The Church of the Nazarene, founded in 1895, is the result of many mergers between various other 'Holiness churches' and denominations throughout the 20th century. The most prominent of these mergers took place at the First and Second General Assemblies, held at Chicago, Illinois, and Pilot Point, Texas in 1907 and 1908, respectively. The First General Assembly brought together the Association of Pentecostal Churches of America, a denomination formed in 1896 through the merger of two older bodies that existed principally in the northeastern United States, and the Church of the Nazarene from the West Coast of the United States, founded in 1895 in Los Angeles, California by Phineas F. Bresee, a Methodist Episcopal Church minister, and J. P. Widney, a Methodist layman and former President of the University of Southern California. The name of the united body adopted at the First General Assembly was Pentecostal Church of the Nazarene.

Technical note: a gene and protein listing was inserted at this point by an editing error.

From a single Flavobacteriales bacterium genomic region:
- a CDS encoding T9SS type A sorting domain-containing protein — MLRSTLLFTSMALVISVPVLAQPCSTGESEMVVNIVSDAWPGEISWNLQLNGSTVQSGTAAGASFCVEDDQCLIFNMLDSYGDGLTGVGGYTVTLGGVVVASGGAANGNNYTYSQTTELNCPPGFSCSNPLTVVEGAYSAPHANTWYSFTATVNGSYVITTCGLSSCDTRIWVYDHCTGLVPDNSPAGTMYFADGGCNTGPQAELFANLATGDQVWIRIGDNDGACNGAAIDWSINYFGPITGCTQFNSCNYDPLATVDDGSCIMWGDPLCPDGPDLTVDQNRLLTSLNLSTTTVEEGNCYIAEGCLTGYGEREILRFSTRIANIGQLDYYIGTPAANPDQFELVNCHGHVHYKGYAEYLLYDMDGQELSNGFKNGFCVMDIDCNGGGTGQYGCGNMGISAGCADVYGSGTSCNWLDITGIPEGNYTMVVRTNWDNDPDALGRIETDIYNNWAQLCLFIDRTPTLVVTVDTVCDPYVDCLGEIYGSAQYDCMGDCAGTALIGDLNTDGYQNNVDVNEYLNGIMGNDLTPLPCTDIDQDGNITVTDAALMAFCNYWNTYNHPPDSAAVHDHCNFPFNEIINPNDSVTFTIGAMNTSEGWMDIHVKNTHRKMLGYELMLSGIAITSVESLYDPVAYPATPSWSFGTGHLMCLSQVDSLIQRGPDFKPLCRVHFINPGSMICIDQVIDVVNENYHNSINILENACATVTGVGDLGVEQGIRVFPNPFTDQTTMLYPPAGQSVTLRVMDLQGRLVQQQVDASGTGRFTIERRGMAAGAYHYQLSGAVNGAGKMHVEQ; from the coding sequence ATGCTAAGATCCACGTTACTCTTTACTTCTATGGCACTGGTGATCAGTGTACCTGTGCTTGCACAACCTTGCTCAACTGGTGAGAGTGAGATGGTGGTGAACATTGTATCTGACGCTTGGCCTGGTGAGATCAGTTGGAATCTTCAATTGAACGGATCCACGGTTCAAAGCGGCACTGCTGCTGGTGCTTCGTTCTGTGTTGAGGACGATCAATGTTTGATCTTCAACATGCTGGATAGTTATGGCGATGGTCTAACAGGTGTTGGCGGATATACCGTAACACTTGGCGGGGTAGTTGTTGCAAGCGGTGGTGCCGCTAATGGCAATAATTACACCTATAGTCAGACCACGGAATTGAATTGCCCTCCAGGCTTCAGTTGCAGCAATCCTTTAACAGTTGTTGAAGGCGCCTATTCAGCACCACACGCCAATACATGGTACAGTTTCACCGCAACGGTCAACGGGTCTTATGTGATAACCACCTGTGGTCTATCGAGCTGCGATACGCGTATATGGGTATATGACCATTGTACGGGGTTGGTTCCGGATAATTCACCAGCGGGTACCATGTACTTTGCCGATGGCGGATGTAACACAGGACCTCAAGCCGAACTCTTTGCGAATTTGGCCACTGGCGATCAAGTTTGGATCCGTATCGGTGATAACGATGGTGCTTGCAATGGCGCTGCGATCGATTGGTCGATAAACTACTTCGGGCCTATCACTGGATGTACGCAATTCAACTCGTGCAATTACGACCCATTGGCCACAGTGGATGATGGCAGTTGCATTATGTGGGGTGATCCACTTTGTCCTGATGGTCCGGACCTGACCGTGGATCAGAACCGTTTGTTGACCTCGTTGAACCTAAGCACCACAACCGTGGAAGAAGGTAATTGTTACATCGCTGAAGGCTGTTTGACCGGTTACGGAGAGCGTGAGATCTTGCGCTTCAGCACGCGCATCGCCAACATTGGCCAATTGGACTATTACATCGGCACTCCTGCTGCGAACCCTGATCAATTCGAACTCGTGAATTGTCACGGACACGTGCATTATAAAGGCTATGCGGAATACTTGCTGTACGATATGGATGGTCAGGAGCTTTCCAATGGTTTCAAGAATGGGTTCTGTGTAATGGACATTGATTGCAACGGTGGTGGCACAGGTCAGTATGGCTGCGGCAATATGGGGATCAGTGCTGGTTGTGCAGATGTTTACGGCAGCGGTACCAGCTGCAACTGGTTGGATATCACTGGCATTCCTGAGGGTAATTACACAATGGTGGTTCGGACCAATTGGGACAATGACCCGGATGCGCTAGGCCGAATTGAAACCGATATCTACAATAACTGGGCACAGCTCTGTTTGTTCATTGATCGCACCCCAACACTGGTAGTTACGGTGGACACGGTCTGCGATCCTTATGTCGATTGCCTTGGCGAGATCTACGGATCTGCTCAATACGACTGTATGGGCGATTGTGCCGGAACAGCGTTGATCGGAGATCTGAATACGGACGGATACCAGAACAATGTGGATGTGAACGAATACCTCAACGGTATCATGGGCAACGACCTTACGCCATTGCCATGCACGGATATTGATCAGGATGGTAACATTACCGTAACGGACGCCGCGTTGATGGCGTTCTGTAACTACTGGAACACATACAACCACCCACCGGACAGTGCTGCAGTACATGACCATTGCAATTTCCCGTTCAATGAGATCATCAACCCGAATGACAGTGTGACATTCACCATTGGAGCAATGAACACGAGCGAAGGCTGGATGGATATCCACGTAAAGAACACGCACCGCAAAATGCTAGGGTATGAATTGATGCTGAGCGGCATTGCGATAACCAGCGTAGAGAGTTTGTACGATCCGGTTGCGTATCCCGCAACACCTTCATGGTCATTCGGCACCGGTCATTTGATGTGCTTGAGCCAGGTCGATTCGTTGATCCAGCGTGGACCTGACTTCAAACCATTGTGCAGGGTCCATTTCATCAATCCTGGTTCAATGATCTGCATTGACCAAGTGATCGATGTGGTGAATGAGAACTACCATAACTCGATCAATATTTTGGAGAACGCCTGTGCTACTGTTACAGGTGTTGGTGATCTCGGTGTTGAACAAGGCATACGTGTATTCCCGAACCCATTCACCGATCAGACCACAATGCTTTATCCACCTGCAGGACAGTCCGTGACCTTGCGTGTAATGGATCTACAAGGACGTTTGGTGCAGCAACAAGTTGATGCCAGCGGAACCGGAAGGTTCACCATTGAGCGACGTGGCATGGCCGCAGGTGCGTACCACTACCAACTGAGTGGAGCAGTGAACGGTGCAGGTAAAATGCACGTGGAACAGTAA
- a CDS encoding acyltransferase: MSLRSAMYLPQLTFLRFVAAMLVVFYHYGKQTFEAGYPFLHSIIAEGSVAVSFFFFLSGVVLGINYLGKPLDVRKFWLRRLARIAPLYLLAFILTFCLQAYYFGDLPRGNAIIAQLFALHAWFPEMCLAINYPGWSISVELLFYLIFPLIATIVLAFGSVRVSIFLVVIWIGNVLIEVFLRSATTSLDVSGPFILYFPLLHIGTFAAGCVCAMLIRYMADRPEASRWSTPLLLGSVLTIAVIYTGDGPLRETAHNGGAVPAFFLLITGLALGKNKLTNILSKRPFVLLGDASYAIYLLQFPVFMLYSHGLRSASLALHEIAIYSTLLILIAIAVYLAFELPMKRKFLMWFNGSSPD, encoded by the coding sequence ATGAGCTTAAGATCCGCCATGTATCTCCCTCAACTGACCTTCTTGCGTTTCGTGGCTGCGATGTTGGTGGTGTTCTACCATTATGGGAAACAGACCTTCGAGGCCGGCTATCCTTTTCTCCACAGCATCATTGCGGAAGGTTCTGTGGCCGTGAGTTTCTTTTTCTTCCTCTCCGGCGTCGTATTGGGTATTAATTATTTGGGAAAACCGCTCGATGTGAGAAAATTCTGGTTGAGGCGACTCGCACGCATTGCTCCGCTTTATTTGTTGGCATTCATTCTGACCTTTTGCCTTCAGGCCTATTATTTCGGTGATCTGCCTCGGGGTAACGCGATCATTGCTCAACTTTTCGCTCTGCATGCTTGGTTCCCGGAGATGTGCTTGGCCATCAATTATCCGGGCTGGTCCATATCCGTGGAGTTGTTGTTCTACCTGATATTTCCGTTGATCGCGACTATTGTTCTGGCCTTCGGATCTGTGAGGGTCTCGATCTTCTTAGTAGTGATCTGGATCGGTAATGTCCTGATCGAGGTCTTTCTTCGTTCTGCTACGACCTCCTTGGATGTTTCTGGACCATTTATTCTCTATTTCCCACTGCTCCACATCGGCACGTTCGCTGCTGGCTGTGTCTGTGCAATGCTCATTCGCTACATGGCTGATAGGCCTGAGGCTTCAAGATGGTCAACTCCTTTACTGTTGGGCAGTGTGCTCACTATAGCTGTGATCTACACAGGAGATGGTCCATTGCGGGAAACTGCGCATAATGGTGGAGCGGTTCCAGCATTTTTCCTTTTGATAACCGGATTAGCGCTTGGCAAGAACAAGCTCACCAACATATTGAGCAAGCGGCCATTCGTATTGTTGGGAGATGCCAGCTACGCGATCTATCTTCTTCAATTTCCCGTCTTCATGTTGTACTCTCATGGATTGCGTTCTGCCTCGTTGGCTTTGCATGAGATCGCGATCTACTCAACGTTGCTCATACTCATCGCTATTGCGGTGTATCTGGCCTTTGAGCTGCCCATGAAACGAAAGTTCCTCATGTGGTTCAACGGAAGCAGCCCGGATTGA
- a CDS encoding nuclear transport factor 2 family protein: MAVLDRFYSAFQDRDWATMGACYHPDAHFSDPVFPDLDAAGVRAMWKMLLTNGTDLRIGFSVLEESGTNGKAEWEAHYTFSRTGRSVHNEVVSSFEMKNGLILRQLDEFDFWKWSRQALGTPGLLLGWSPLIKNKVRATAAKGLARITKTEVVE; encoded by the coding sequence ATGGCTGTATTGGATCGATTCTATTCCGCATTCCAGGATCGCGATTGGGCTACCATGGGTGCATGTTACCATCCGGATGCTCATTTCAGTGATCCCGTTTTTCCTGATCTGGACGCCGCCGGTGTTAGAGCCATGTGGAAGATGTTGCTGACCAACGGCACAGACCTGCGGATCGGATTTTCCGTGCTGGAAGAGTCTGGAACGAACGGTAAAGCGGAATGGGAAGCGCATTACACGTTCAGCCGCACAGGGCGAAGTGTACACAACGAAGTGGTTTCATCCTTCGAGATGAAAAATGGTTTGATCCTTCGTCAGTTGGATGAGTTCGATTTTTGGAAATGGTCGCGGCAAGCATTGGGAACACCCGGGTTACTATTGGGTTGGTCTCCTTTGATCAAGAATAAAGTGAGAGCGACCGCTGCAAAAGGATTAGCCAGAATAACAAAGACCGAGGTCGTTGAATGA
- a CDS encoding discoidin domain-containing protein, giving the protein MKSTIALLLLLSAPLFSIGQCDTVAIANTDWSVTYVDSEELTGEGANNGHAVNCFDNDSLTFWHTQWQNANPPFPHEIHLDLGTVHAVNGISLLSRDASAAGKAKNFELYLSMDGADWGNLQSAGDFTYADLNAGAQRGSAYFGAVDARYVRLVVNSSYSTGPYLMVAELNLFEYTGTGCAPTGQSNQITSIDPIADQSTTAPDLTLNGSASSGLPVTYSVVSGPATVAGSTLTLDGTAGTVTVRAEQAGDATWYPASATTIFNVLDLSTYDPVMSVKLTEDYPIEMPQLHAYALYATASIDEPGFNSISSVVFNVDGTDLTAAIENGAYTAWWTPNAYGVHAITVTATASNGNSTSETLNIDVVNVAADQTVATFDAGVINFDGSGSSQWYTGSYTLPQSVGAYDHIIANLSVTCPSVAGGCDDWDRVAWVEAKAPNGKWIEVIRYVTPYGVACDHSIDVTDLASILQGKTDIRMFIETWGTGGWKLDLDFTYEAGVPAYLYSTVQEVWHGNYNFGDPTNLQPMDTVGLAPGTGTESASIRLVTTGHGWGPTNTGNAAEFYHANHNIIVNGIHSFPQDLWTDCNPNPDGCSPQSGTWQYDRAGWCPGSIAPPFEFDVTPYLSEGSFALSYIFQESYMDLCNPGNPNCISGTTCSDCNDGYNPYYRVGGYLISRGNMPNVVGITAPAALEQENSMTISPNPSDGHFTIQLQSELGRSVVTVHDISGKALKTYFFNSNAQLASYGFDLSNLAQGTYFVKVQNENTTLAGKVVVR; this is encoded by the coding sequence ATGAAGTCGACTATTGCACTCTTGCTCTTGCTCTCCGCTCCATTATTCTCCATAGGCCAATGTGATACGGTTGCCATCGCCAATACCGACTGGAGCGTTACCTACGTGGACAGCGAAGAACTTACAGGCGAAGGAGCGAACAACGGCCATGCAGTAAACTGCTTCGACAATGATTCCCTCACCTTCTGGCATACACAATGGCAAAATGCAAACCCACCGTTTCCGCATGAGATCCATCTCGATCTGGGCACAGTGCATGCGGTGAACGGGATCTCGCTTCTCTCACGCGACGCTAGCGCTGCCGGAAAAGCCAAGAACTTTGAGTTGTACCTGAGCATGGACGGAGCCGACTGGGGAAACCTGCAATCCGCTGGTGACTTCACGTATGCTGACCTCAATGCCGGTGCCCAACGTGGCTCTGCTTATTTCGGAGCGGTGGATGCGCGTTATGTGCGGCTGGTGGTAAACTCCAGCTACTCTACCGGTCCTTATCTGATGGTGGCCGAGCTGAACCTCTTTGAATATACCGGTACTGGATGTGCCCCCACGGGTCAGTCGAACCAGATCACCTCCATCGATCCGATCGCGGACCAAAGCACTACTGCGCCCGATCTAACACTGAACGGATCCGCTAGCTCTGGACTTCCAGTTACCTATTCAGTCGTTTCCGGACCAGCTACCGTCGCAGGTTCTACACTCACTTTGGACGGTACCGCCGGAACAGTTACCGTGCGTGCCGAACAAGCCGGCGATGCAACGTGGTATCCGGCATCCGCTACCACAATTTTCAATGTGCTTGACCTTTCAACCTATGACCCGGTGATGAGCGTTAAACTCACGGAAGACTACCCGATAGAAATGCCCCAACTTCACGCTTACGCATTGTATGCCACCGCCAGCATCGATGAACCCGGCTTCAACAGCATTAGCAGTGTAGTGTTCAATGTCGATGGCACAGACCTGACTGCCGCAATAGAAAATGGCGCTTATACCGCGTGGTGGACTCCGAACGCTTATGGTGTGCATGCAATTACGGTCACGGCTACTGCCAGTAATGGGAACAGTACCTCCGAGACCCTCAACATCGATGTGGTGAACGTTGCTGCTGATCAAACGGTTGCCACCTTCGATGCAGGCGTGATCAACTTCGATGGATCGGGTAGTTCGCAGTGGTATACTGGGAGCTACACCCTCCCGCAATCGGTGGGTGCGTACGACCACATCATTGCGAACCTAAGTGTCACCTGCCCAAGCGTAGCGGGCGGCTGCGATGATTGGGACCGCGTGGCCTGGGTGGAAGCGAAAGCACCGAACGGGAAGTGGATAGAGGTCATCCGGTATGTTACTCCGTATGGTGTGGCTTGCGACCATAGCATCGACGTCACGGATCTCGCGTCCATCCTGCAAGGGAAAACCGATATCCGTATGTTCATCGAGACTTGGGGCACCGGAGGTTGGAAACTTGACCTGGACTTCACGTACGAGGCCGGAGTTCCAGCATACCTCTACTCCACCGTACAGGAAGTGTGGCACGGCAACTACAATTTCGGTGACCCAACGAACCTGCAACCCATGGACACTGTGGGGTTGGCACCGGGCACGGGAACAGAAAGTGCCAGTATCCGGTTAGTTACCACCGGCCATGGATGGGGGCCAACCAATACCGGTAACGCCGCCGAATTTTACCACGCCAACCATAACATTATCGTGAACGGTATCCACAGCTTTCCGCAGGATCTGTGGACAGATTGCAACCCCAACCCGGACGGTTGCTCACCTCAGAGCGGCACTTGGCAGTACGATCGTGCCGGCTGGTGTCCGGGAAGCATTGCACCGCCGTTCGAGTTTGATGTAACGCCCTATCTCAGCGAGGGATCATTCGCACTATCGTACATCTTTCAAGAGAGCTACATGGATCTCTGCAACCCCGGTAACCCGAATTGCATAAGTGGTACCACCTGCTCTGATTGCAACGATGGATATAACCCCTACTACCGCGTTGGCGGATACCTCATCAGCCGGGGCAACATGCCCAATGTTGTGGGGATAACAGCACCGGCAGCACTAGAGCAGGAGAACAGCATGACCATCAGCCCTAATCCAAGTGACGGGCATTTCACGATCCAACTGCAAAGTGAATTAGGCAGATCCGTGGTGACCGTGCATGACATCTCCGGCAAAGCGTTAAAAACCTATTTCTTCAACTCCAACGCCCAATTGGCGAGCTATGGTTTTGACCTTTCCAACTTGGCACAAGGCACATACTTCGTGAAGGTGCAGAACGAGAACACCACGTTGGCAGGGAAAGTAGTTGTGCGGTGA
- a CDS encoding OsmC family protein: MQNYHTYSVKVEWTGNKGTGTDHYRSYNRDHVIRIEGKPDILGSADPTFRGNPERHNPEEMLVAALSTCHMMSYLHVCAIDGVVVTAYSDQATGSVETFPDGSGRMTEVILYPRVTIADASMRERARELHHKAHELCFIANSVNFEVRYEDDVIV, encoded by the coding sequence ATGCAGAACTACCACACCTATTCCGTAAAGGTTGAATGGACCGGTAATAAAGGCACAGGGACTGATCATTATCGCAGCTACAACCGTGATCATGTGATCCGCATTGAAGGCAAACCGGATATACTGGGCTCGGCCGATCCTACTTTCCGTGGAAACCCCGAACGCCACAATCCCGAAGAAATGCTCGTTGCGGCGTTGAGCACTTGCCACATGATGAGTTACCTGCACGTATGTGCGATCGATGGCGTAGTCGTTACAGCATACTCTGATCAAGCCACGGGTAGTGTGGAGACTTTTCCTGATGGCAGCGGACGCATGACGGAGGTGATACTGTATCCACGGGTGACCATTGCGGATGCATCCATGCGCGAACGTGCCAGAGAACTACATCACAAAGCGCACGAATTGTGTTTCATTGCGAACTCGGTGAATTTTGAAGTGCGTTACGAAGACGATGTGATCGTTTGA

Phineas Bresee sought to return to John Wesley's original goals of preaching the good news of the gospel to the poor and underprivileged. The following year, at the Second General Assembly, the Holiness Church of Christ, located in the southern United States, merged with the Pentecostal Nazarenes. The Holiness Church of Christ in the South, like the Association of Pentecostal Churches of America in the east, was also the result of an earlier merger between two older denominations. Between the First and Second General Assemblies, there were major accessions of members from the Holiness Association of Texas and the merger in September 1908 of the Pennsylvania Conference of the Holiness Christian Church.